Richmond station: the site of my near-death experience, leading to years of therapy
I drew inspiration from this story - about the sheer loserdom of drugs - and put it ironically next to 'subtle' classic rock-style mythologising about the mind-expanding power of getting super stoned (e.g. countless Black Sabbath songs). I thought about the chief stoner in our high school, whose parents allowed him to grow a tree-sized weed bush in the back yard. The price of their tolerance was a never-ending queue of slightly ashamed-looking teenage boys filing through their family home, straight to their son’s room of beanbags and Bob Marley, where moronic conspiracy theories were discussed on a carpet covered in stray weed and pubes. (I never understood how one boy could shed so many pubes.) There is a funny cognitive dissonance between how uncool stoners actually are and how cool they think they are. That's the song's whole point.
It's a shame this revolutionary artist, to many, is just "King of the Stoners"
Of course, marijuana is known to be more fun below the age of ~25, and decreasingly so after that. I wasn't smoking it, or cigarettes, or even getting drunk OR EVEN DRINKING COFFEE for several years before I wrote this song, for medical reasons (which I also recommend for mental health). So, the song really was 100% a piss-take. 'Drug songs' are a stupid idea - you're either going to look like an idiot, or persuade some other idiot to go down the fruitless path of stonerdom. I don’t wanna get on my ‘high’ horse - it's your life, go nuts - but I know many people, mostly musicians/artists, who have (or had) a drug dependency, and today I believe we all would have been better off if we’d tattooed those stupid X’s on our hands and pretended Minor Threat weren’t shit and never touched a drop of alcohol/tobacco/marijuana/caffeine/Windex to begin with.
Go straight edge - you could be as happy as this guy!
At gigs this song would get the best reaction of our set. I had to ham it up and play it for laughs, because it really is such a stupid idea. But by the 30th time we played it, I just felt embarrassed; it’d be like being the 1910 Fruitgum Company performing “Simon Says”: bringing joy to the world while dying inside.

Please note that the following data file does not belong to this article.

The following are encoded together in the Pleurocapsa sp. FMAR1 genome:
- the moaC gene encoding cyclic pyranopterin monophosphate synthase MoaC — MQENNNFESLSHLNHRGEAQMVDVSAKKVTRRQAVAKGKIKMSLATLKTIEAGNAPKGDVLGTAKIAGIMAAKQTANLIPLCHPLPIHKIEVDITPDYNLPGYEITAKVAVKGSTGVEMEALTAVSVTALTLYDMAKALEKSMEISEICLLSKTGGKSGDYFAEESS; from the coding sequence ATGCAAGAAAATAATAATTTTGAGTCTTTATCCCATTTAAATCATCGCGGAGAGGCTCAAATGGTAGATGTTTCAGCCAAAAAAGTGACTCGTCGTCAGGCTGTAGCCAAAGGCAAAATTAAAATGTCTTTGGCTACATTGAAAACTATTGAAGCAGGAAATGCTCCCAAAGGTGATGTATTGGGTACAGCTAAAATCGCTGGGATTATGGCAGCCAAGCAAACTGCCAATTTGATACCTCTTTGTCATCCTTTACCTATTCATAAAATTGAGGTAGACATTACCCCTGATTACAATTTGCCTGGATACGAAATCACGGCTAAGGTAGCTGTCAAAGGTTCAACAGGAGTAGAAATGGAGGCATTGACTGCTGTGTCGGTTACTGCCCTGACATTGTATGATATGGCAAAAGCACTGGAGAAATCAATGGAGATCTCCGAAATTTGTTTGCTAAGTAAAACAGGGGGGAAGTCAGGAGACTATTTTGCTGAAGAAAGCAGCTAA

That’s the trouble with sarcasm: if people pick up on it, it's a novelty song and you’re instantly a clown/jester/comedian by default. Although I think humour is an important ingredient in lyrics, I NEVER write “joke” songs; I'm always serious about the song despite whatever funny levels it might work on. On the other hand, if people DON’T realise it’s sarcastic, that’s even worse. I would see these junior millennials (as opposed to senior millennials like me) in the crowd with the bushy hair squished under a cap like a 70s petrol station attendant - grinning and digging our 'message' about loving weed.
This was supposed to be a photo of millenial stoners with hats who need haircuts, but I found this by mistake and I don't think I'll be able to top it
Looking at our streaming stats recently, that song was by far Gnohms' biggest one. It wasn’t our best, but I still like it. I just wish I hadn't failed in communicating the point. I don’t think people realised it was satire. I think they just thought “yay weed LOL!” which made us no better than weed-smoking gimmicks like the Dune Rats.
The Dune Rats doing what they do best: sucking hard.
Nowadays when I’m writing Farewell Horizontal songs I’m extra cautious about such ‘unfortunate implications’ and will check my songs to make sure I’m not construed as a dickhead with a crap sense of humour. If you're unlucky, you'll pick up on such vibes before you actually release the song! The moral: writing sarcastic lyrics may be a lot of fun, but forever explaining that your song was misunderstood is actually quite boring.